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Sun DReaM Finds Home In IPTV 68

Posted by Zonk
from the someone-likes-the-idea dept.
An anonymous reader writes "The Register has a story reporting that Sun's DRM will find a home in a Korean IPTV system. From the article: "This week Sun released the source code for two components of DReaM, its DReaM-CAS (Conditional Access System) and DReaMMMI (Mother May I) the underlying mechanism for always asking a central resource for permission to access content. In papers that Sun put out this week it has described both of these processes. DReaMCAS or D-CAS currently only manages access to content in the MPEG-2 format."
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Sun DReaM Finds Home In IPTV

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  • by Joebert (946227) on Friday April 14, 2006 @04:59PM (#15132979) Homepage
    I hope their catch-phrase isn't going to be Keep Dreaming.
  • by thePig (964303)
    Hopefully, this kick starts the IP TV network.
    This is good for the whole bubble in general, in that more bandwidth needs will sustain it for longer periods.
    • Does IPTV stand for the "Intellectual Property" TV network? If so how appropriate.

      Or else it could, during the mass subscriber exodus, become the IP (Freeley) Network
  • by Tackhead (54550) on Friday April 14, 2006 @05:01PM (#15132995)
    > Error. Nothing for you to see here.

    Please purchase a subscription to access the content.

  • DRM and GNOME (Score:4, Interesting)

    by Anonymous Coward on Friday April 14, 2006 @05:05PM (#15133010)

    Sun also has a "customer" in Fluendo... the company set up to develop GStreamer... the media framework in GNOME. Fluendo have committed to the whole DRM shebang. Locked down kernels, trusted computing, and DRM built in to Gstreamer (and hence, GNOME). And Sun, a full-blown member and devotee of The Trusted Computing Group with it's DRM hardware.

    Lovely thought isn't it.

    All that corporate involvement in GNOME was worth it, wasn't it? I mean... now that we've a got DRMed desktop that is completely controlled and developed by three corporations and a few small businesses around edges.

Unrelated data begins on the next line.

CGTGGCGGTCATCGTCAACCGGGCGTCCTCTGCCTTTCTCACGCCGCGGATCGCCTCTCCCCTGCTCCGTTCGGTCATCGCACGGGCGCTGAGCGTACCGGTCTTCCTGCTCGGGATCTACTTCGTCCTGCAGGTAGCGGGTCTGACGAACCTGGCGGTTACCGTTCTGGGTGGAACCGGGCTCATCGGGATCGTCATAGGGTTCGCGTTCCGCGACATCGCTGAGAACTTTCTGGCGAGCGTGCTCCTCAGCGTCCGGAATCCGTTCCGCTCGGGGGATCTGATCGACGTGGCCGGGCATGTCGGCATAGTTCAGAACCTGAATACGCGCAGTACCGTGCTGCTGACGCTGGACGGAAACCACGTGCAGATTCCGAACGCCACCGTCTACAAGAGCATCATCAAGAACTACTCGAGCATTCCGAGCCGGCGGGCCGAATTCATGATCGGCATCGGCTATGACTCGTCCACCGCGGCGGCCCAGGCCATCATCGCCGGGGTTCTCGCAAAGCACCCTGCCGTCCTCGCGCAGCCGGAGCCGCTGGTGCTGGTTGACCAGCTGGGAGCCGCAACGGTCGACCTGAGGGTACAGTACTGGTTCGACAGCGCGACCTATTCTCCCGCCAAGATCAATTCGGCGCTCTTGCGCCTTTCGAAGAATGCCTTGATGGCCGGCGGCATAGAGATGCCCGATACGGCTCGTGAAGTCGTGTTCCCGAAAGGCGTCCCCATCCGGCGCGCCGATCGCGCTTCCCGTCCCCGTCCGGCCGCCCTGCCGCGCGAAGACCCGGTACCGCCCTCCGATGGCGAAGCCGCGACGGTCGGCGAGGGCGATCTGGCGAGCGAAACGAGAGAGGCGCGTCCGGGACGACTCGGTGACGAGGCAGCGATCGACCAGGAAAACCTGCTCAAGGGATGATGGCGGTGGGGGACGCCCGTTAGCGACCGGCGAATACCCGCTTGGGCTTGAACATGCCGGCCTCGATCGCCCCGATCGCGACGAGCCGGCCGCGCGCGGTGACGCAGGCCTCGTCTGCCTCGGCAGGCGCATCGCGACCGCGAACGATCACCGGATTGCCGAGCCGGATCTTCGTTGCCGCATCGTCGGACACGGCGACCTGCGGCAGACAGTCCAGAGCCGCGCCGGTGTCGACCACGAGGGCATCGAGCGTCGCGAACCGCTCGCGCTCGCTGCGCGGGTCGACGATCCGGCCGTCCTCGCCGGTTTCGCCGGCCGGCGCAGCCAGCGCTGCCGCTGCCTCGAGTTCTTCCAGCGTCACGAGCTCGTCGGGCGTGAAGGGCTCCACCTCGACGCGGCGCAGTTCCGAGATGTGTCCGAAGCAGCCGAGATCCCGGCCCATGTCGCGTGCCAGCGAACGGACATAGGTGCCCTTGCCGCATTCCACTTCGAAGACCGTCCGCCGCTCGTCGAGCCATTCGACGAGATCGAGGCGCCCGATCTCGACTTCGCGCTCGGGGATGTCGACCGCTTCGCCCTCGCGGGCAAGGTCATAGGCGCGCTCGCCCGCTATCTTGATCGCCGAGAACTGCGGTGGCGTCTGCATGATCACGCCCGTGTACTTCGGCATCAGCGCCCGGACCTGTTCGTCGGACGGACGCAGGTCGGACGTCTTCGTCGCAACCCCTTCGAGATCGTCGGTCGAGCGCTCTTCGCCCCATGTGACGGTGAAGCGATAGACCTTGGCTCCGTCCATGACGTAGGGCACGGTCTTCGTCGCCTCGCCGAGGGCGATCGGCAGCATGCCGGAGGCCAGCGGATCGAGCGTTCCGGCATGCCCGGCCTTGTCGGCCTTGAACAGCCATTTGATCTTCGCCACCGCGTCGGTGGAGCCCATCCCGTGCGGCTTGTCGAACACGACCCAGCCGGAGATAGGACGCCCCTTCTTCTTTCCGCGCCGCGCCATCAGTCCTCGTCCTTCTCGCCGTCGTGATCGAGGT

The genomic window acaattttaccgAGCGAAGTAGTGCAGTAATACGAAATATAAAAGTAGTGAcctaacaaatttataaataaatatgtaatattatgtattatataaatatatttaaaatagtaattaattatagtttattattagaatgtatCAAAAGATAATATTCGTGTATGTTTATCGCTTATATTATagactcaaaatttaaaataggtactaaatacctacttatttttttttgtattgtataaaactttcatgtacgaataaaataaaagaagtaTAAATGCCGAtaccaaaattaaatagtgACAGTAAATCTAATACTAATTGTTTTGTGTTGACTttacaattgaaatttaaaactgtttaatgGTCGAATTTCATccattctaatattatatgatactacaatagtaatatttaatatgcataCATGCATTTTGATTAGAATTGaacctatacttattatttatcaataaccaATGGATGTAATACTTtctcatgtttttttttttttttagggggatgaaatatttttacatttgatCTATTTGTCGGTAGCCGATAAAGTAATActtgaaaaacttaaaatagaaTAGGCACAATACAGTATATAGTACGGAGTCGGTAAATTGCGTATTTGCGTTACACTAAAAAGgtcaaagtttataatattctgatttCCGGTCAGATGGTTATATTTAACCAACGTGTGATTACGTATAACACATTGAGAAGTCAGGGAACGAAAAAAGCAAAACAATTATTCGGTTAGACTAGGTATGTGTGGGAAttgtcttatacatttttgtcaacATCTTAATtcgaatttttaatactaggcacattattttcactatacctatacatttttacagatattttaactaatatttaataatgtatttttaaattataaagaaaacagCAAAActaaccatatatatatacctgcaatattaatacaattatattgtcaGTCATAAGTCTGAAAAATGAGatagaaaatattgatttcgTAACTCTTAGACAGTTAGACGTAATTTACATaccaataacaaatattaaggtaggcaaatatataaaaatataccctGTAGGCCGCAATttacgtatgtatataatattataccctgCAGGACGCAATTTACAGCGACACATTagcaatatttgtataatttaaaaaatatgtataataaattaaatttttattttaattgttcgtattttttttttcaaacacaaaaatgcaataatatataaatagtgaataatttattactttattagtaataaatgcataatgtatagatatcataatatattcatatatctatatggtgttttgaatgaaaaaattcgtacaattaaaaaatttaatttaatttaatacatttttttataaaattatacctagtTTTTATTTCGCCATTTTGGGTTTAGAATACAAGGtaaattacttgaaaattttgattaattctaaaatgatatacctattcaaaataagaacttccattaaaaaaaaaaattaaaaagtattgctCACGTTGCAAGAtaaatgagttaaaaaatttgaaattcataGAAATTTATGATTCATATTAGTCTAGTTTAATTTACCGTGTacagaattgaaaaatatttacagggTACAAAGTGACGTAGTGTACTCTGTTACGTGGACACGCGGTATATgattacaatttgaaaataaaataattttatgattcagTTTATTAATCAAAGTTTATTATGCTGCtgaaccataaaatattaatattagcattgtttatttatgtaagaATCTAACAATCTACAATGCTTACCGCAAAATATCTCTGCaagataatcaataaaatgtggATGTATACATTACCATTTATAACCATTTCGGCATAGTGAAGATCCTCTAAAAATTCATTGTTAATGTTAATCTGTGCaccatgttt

• You Don't Get It (Score:5, Interesting)

      by turgid (580780) on Friday April 14, 2006 @05:12PM (#15133038) Journal

      Do you?

      No one in Sun "believes" in this DRM stuff. They just do it because theu have to to play in the pointy-haired Western markets. They make it Open Source to make a point.

      When Digial Restrictions Management puffs and wheezes its last breath in a few months, Sun will calmly pick up from where it left off, as it has always done, as if it hadn't happened.

      The enigineers in Sun know what they are doing, and they keep the PHBs beaten into shape. Mark my words.

      This is just Sun playing ball with the suits in the short term.

      In the mean time, I urge you Slashbots to learn how to use a compiler.

      • Re:You Don't Get It (Score:3, Interesting)

        by Anonymous Coward

        When Digial Restrictions Management puffs and wheezes its last breath in a few months, Sun will calmly pick up from where it left off, as it has always done, as if it hadn't happened.

        No, *you* don't get it. DRM isn't going anywhere... you want to know why? It's because it has fuck all to do with music and video copying now. It did once, but not anymore.

        DRM/Trusted Computing is about controlling what applications can run... and using the hardware to lock data to a particular piece (or pieces of code, "T

      • They just do it because theu have to to play in the pointy-haired Western markets

        Meaning that Asian markets are different? You may be right about that.

        A workmate bought a bunch of DVD's back from china recently. He gave two of them to me because the dialog and subtitles turned out to be both in Mandarin, which my wife speaks.

        One of the movies is a really cheap action movie with lots of planes being blown up and nukes being defused. At one point the protagonist confronts a stream of "encrypted data", we k

      • No one in Sun "believes" in this DRM stuff.

        Its nice to assume they're on our side, but I disagree.

        I think Sun does believe in DRM. They believe in patents and copyrights, why wouldn't they believe in protecting them?

        I want a list of all DRM-friendly companies, so I can avoid their products: